*These statements have not been evaluated by the US Food and Drug Administration. This information is not intended to diagnose, treat, cure, or prevent any disease. Always consult with a qualified healthcare professional prior to beginning any diet or exercise program or taking any dietary supplement. The content on our website is for informational and educational purposes only.

Written By: Steve L. Belcher, RN, MSN, MS, DN-CM

Sponsored by: Renadyl™ 

Why does diabetes put your feet at risk?

It starts with our nerves. Nerves give our bodies feelings and sensations. About half of all people with diabetes have some kind of nerve damage. Diabetes causes damage to the nerves in our body. You can have nerve damage in any part of the body, but nerves in your feet and legs are most often affected. Nerve damage can cause you to lose feeling in your feet. This can make it harder to feel problems like blisters, sores, cuts, and swelling. We just keep walking on the problems without noticing. And, because diabetes makes it harder for wounds to heal, these small problems can get serious quickly. They can even become an ulcer if not treated.

Daily Foot Checks

Every day, take a look at your feet in good lighting, You may need to use a mirror to see your soles more easily. You can also have a helper take a look for you. It only takes 30 seconds and can save your feet!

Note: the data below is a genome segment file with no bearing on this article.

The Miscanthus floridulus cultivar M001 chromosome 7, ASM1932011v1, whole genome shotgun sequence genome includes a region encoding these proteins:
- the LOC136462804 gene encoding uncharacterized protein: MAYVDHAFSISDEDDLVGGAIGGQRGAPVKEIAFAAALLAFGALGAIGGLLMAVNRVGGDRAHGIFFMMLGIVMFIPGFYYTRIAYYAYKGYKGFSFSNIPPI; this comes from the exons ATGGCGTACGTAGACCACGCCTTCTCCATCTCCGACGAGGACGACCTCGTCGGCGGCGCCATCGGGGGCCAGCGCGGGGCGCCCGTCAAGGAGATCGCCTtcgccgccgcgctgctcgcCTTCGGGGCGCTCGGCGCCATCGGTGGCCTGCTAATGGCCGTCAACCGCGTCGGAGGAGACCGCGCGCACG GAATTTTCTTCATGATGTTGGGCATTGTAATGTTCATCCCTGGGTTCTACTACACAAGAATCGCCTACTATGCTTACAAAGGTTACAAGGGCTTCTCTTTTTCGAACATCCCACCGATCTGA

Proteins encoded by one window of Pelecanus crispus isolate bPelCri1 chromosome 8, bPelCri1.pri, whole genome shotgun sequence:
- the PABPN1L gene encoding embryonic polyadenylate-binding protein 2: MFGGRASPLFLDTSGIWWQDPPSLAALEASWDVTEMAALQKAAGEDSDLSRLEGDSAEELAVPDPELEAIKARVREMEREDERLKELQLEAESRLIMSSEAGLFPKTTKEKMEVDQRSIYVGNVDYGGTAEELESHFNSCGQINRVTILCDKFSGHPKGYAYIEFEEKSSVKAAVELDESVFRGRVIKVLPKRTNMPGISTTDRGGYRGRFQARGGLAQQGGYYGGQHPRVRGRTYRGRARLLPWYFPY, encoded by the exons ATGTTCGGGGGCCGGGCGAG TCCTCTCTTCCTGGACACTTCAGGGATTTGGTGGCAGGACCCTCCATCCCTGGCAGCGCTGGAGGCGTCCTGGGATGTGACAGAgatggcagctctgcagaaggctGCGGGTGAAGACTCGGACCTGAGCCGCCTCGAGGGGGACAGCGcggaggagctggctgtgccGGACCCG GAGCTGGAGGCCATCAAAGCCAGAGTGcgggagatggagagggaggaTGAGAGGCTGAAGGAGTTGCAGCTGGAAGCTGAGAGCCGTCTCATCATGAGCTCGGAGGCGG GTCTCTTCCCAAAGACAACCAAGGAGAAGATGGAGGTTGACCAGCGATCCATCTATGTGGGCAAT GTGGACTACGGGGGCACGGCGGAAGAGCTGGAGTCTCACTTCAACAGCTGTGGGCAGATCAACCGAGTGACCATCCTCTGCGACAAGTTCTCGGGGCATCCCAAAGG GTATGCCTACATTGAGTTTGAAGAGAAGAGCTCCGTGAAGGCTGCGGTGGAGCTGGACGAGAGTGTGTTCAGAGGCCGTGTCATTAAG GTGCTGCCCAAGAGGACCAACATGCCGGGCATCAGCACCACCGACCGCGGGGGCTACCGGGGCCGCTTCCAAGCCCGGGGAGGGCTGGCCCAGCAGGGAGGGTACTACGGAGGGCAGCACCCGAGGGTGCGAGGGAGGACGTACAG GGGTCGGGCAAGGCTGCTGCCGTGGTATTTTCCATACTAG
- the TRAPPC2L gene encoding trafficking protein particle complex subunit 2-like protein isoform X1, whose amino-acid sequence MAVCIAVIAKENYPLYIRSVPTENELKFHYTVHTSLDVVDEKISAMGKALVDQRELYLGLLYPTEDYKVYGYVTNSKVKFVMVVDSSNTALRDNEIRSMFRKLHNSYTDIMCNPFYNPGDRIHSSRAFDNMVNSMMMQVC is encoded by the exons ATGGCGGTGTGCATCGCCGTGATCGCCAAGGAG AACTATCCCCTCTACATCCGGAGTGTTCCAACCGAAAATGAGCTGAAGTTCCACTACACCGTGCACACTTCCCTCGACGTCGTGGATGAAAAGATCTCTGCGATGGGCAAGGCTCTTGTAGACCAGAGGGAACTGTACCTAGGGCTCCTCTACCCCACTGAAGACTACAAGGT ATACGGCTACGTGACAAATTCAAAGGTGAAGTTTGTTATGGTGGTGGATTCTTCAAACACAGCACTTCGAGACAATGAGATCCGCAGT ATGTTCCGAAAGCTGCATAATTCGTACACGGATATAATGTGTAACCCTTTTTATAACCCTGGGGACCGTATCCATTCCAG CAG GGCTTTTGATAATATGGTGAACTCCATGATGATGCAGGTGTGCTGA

Preventing Foot Problems:

Here are some easy ways to keep your feet as healthy as possible.

  • Go to a podiatrist for annual exam. This is very important.
  • Wear thick and comfortable socks,
  • Avoid walking around barefoot, even to the bathroom at night. Wear socks or slippers around the house.
  • Wear tennis shoes when you can. Tight dress shoes and heels can cause blisters, corns, or bunions.
  • Trim and file your toenails regularly. Remember to cut them straight and not too short.
  • Exercise daily, this could be as easy as taking a short walk.
  • If you can’t exercise, at least wiggle your feet and toes. Do this for about 5 minutes, 3 times a day. This gets the blood flowing.
  • Talk to your doctor about shoe insoles or orthotics.
  • Check for cracked skin.
  • Feel for bumps or temperature change.
  • Dry well especially between toes. 

About the author

Steven Belcher, RN, MSN, MS, is a dedicated kidney advocate who began his journey 20 years ago as a dialysis nurse. This job inspired him to help as many people with kidney disease as he could. Not only did he spent two decades caring for a patient’s physical and emotional needs in a clinical setting, but he also educated the public on the risk factors of kidney disease. Some of his many philanthropic successes include being a keynote speaker at the National Association of Nephrology Technicians/ Technologists (NANT), presenting at community spaces, and launching radio shows.

He now focuses his time entirely on his organization Urban Kidney Alliance, which educates the public about kidney disease. His goal? To lower rates of Chronic Kidney Disease in urban communities in Baltimore, Maryland, across the country, and globally through education and collaboration.

Steve has also written the book “HOW TO SURVIVE OUTPATIENT HEMODIALYSIS: A GUIDE FOR PATIENTS WITH KIDNEY FAILURE.” You can read the book review here.

Learn more about our sponsor Renadyl™ here https://renadyl.com